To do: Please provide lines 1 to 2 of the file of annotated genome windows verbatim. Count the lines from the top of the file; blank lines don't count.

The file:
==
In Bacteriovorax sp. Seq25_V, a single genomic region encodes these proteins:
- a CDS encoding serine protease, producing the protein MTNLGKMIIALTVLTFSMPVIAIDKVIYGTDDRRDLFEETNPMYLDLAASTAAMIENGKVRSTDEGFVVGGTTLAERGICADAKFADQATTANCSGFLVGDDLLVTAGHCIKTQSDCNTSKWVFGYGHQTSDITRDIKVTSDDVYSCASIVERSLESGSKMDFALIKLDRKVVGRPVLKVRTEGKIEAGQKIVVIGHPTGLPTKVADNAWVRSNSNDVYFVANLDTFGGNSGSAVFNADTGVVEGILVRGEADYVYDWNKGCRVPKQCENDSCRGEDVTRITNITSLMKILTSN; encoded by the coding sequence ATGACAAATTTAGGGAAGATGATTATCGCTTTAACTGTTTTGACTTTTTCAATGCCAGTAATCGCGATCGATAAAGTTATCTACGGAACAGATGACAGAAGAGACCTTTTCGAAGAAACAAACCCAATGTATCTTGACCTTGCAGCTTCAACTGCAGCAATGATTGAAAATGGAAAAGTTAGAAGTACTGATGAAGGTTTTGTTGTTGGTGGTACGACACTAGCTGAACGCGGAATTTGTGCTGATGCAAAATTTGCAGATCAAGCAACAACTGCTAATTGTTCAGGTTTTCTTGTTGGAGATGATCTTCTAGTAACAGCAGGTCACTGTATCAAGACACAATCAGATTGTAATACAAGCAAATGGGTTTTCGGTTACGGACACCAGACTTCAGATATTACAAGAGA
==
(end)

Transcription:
In Bacteriovorax sp. Seq25_V, a single genomic region encodes these proteins:
- a CDS encoding serine protease, producing the protein MTNLGKMIIALTVLTFSMPVIAIDKVIYGTDDRRDLFEETNPMYLDLAASTAAMIENGKVRSTDEGFVVGGTTLAERGICADAKFADQATTANCSGFLVGDDLLVTAGHCIKTQSDCNTSKWVFGYGHQTSDITRDIKVTSDDVYSCASIVERSLESGSKMDFALIKLDRKVVGRPVLKVRTEGKIEAGQKIVVIGHPTGLPTKVADNAWVRSNSNDVYFVANLDTFGGNSGSAVFNADTGVVEGILVRGEADYVYDWNKGCRVPKQCENDSCRGEDVTRITNITSLMKILTSN; encoded by the coding sequence ATGACAAATTTAGGGAAGATGATTATCGCTTTAACTGTTTTGACTTTTTCAATGCCAGTAATCGCGATCGATAAAGTTATCTACGGAACAGATGACAGAAGAGACCTTTTCGAAGAAACAAACCCAATGTATCTTGACCTTGCAGCTTCAACTGCAGCAATGATTGAAAATGGAAAAGTTAGAAGTACTGATGAAGGTTTTGTTGTTGGTGGTACGACACTAGCTGAACGCGGAATTTGTGCTGATGCAAAATTTGCAGATCAAGCAACAACTGCTAATTGTTCAGGTTTTCTTGTTGGAGATGATCTTCTAGTAACAGCAGGTCACTGTATCAAGACACAATCAGATTGTAATACAAGCAAATGGGTTTTCGGTTACGGACACCAGACTTCAGATATTACAAGAGA